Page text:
The End of Fossil Fuel: Crisis and Opportunity

The End of Fossil Fuel: Crisis and Opportunity

This article, The End of Fossil Fuel: Crisis and Opportunity, takes the position that our current energy crisis offers an opportunity for a shift in consciousness which goes beyond changes in energy policies to a solution that is grounded in Neohumanism- a global spirit that maintains the balance of all beings in nature. This article speaks to a palpable problem everyone is feeling at the gas tank today and encourages us to think beyond the tank.

Next issue we will explore how today’s problems of social justice, climate change, food shortages and energy utilization might be approached as we apply the integrative model of Prout (Progressive Utilization Theory) to the development of the service communities in Ananda Marga called Master Units (MU). These MUs serve the surrounding community by offering a model that is based on a four part bottom line – economic, environmental, social, and spiritual.

By Roar Ramesh Bjonnes

According to PROUT, an alternative energy society will thus consist of both high and low technology, both personal lifestyle/worldview changes as well as radical structural changes to the economy: non-polluting hydrogen cars and public transportation, walking and bicycling to work and for shopping, computer and machine parts that are 100 percent recyclable, locally produced food (even in urban areas), energy efficient houses made of local raw materials (wood, straw, sand, clay, glass) that produce more renewable energy than they use, a cooperative economy with less working hours, a dramatic reduction in consumerism, frugality and self-sufficiency, and more time for recreation, family, friends, spirituality, and fun.
Remember the old gasoline commercial, “I’ve got a tiger in my tank?” Remember the old novelty tiger tails that were available from Esso stations during that commercial’s heydays in the 1960s? If some of the world’s geological experts are right, the fuel tigers in our tanks of the future will soon be completely extinct. Just as extinct as dinosaurs. Just as extinct as that old gasoline commercial. 

Deep down, we all know that. Even those driving expensive, gas guzzling SUVs know that fossil fuels are a limited commodity. Nevertheless, most of us behave as if this nonrenewable resource will always be with us. No further away than the next Shell or Arco station. But, according to some experts, it’s time to reconsider. There’s a fuel crisis looming on the earth’s smoggy horizon. The most pessimistic of them, such as geologist Colin Campbell, estimate that soon there will be no more oil. The experts do agree on one thing. The grand peak of oil production is going to occur when about half of the estimated ultimately recoverable reserves (EUR) of oil in the world have been produced. According to the World Resources Institute’s Program on Climate, Energy and Pollution the “great majority of these studies reflect a consensus among oil experts that the EUR for oil lie within the range of 1800 to 2,200 billion barrels.” And, writes, Jeremy Rifkin in his book The Hydrogen Economy, “the world has already consumed more than 875 billion barrels of the total.” So, put on your seatbelts. The Battle for Oil’s Armageddon may soon be upon us.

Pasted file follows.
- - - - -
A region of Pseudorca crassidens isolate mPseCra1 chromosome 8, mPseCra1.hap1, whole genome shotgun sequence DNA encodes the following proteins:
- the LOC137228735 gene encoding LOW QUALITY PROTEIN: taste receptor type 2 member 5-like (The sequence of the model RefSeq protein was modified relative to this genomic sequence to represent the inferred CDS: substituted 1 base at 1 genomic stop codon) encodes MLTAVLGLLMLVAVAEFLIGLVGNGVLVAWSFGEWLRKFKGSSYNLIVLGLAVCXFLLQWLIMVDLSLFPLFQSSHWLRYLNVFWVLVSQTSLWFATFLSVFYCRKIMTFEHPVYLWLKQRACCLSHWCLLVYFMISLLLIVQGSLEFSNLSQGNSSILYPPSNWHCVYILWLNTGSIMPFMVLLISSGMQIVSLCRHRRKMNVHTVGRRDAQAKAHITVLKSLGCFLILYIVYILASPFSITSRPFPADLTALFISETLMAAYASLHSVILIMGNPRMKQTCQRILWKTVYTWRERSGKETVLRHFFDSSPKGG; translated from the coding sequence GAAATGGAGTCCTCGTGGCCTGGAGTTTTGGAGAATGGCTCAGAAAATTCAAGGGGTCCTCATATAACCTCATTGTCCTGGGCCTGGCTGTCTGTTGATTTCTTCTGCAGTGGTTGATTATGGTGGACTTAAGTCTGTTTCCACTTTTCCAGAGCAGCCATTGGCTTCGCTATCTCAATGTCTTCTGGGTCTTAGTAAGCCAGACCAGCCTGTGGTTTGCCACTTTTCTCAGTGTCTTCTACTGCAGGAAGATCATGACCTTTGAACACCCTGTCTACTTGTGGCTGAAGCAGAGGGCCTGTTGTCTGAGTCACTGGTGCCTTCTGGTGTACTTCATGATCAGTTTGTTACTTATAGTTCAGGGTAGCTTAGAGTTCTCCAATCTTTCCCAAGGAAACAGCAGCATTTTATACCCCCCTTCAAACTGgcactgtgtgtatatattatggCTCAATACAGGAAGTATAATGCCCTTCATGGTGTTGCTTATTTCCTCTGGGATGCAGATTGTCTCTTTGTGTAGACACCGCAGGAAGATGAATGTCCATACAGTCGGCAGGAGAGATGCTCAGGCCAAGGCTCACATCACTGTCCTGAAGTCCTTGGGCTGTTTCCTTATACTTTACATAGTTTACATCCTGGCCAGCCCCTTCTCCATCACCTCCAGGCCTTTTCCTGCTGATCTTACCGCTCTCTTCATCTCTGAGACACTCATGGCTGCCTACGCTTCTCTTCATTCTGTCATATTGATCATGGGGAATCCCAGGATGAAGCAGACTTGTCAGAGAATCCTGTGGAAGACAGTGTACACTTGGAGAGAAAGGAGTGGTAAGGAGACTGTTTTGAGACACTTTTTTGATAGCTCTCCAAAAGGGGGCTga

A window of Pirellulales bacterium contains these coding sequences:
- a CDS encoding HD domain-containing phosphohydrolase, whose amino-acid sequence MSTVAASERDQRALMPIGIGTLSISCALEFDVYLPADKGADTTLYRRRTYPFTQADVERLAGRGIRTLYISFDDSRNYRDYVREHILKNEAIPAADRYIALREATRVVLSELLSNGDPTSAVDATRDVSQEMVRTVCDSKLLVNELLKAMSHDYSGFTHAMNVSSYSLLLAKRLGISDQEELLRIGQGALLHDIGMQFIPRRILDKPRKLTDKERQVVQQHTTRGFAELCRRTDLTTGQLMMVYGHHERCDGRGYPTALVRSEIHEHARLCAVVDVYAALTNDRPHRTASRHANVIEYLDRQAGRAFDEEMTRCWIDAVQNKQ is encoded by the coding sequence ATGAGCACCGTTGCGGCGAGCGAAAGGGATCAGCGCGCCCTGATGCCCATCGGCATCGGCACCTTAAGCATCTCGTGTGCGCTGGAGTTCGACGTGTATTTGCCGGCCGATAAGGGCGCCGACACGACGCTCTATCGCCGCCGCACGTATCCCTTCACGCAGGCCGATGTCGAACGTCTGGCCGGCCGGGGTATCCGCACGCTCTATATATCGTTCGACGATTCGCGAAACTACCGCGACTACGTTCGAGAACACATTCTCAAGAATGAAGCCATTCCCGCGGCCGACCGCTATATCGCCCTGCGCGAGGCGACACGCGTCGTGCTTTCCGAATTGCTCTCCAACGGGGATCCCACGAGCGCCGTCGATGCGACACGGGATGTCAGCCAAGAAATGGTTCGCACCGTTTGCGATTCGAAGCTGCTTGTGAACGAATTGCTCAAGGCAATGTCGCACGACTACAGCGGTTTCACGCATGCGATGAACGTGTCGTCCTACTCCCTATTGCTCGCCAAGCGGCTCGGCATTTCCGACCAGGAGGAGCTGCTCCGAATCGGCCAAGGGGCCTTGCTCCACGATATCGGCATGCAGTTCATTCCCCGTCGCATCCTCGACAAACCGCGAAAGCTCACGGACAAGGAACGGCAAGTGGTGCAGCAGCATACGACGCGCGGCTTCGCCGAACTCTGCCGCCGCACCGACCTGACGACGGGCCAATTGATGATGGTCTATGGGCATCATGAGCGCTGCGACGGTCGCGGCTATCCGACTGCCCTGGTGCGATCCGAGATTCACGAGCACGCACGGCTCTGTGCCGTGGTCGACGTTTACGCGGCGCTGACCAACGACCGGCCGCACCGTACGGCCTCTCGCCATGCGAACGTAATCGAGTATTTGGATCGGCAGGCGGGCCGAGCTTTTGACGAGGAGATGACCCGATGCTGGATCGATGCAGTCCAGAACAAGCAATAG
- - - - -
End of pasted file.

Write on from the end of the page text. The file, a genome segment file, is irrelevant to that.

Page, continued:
Oil and Corporate Capitalism
The oil industry, like any other corporate enterprise, is made up of special interest groups whose main goal is to maximize profit, often at the expense of long term planning and of the environment. Therefore, we cannot plan for an alternative energy future unless we understand the political manipulation of the present. 

The maximization of short term profit at the expense of long term planning is a fundamental aspect of capitalist society. Sure, some long term planning takes place, but this mainly occurs when it is perceived that the future may affect market share today. Thus the market may soon favor those corporations that are beginning to acknowledge the problem of an upcoming oil crisis. But because it is thus far less profitable to utilize alternative energy than fossil fuels, the corporations continue to favor the use of oil and coal. 

Business, like government, is a servant of the citizen, of the polity – it is not a citizen in its own right. Citizens must therefore create mechanisms to ensure that the business community act for the common good– including the adoption of green technology. In the words of Australian Green Party activist Ray Harris: “Self-regulation is a bogus concept. Recent revelations of the self-regulation of Tasmanian forests have shown that it is, in practice, no regulation. There has been rampant abuse. Tasmania’s largest tree, which was supposed to be protected, has died at the hands of the self-regulated forestry industry. The essential problem is that unenforced regulations are ignored because of the cost and effort of compliance. Doing nothing costs nothing and must therefore minimize cost and increase profit.”